NTSB releases findings on Southwest Flight 2294

By | August 19, 2010

Southwest responded to the National Transportation Safety Board’s findings on the incident on Flight 2294 last July. For those of you who don’t recall, that was the aircraft that made a landing in Charleston, WV when a hole suddenly opened up in the fuselage. The photos at the time were disconcerting for anyone who flies. After all, we like to think of planes as solid objects, but they are metal tubes that we put under pressure.

The plane in question was delivered brand new to the airline on June 29th, 1994. At the time of the incident, the airplane had accumulated approximately 42,500 cycles(takeoffs/landings) and 50,500 hours. The report indicates the plane climbed to 35,000 feet, at which point the cabin altitude warning activated. Examination of the airplane afterward revealed fatigue cracking of the fuselage skin near the leading edge of the vertical stabilizer adjacent to the rupture. The fatigue cracking penetrated the fuselage skin and created an approximate 18-inch by 12-inch flap in the skin that depressurized the airplane.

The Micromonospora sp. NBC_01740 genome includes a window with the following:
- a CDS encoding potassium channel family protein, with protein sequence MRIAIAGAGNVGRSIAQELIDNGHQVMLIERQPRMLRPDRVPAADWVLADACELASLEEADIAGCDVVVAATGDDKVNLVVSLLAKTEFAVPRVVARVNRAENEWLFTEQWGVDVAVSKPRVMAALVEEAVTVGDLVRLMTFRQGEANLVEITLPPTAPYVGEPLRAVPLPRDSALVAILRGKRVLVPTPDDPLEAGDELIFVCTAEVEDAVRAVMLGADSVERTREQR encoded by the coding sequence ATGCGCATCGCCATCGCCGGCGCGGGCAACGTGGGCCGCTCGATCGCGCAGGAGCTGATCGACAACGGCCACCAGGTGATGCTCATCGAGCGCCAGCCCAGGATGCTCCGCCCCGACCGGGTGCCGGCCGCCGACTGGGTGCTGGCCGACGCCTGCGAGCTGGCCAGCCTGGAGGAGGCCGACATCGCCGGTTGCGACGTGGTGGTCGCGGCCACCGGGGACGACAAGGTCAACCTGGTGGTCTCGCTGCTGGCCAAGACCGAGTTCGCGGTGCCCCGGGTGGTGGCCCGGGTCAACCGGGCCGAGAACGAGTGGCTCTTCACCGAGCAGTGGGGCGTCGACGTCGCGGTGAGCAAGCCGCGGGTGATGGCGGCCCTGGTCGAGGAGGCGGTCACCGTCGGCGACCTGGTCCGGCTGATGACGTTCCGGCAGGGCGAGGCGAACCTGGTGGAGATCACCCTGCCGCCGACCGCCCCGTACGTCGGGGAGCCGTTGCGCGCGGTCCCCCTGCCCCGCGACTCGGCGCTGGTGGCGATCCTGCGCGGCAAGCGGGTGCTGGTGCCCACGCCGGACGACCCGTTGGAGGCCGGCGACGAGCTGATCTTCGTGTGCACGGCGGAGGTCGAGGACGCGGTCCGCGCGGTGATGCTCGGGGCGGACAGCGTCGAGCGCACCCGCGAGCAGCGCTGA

A maintenance order was immediately issued by Boeing and since by the FAA mandating periodic external inspections for similar metal fatigue. Southwest commented on the release of the report that, “At Southwest Airlines, everything is secondary to Safety, which is the core of our operation.